BTW 1:All questions are in the form key-word:question. The keyword is there to help readability of the poll in doodle.

BTW 2: I will be at the Scrum Gathering in Stockholm and look forward to meeting as many of my readers as possible! Please let me know if you're coming!

BTW 3: Voting closes Midnight (UTC) on October 25. So vote now!

Have I missed anything important? That's what comments are for ;-)

Thanks for your help!


Unknown said…
Knowing whether my team is agile is less useful than knowing if we are providing value to our customers. But if the test is structured in such a way that the questions can help identify behavior vectors which might help us improve, then that would be OK. Given that:

In this test is "quiet environment" a good thing or a bad thing? When I'm in our team area and it's too quiet, then I know communication isn't going on and that's generally not a good thing.

Does "colocated" mean cubes in the same area, or an open team work area where team members can easily move around to help each other, pair on work, and rapidly gather around the whiteboard to discuss today's design question? Cubes in the same area is better than different buildings or cities, an open reconfigurable work area is much better yet.

Does "Can you test in a single step?" mean "Are the vast majority of your system tests automated?"? If not, what does it mean?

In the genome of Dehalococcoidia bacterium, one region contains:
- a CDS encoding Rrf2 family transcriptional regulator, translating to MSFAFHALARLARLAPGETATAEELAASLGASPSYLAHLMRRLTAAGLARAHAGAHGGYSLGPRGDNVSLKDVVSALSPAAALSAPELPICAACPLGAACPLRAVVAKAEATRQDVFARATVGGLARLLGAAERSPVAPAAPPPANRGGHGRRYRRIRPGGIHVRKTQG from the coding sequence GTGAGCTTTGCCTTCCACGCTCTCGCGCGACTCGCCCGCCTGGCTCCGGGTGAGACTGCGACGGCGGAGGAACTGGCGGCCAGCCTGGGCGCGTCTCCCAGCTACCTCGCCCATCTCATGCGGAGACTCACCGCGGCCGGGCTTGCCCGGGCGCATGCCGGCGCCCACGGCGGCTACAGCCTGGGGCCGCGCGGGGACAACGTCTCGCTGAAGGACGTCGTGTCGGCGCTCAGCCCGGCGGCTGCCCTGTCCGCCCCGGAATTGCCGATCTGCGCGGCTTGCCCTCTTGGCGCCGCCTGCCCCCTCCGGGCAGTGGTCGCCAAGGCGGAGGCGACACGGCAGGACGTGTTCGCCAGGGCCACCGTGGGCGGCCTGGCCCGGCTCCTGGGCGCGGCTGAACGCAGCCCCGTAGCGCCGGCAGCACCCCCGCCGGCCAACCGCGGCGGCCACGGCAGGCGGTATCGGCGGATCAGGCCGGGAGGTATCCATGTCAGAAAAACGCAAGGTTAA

Testers: Is having testers a good thing? I personally believe so. I think the question should focus on how the testers and developers work together to deliver the best possible system: Daily collaboration, joint creation of test automation tools, etc.

Releases: I think twice in six months is an incredibly low bar for agility.

Wiki: While I encourage teams to use a wiki for both near-time communication and as a simple method for knowledge capture, the question seems too focussed on a technology. I'm sure there are teams who use Sharepoint or some other technology in the same manner we use a wiki.

Proposed additional questions:

Do you create an automated unit test to replicate the problem before fixing any issue discovered by testers or in production?

Are there areas of the system that only one person can work on?
Anonymous said…
I don't like the test. I don't think it will be valuable and not sure what goals it have behind.
Peter said…

Thanks for your feedback!

yes, a lot of questions are open for interpretation. In the original Joel test, "quiet environment" probably meant "developers have their own offices, can close the door and be left alone." Today it would probably mean the teams have a team space where they can talk as they see fit, but which is free of ambient noise from other groups, construction, etc. And probably the team members would like access to quiet rooms, so they can close the door and concentrate when they need to.

Peter said…
Hi Anonymous,

I am sorry you feel that way. But let me explain why I am asking these questions.

I often go in to projects that are "challenged." They are not delivering to management expectations. The project is my patient, I'm their doctor. I want to take its pulse, check its temperature, look its tongue, whatever, to come up with a first diagnosis of what the of what is ailing the project, so that I can help it (or more precisely, the team) back to "health".

This is perhaps a first iteration. I have had some discussion about this at the Stockholm Scrum Gathering, and one very good idea, would be to come up with a list of "Smells" (perhaps symptoms would be a better name) and their causes.

Any ideas?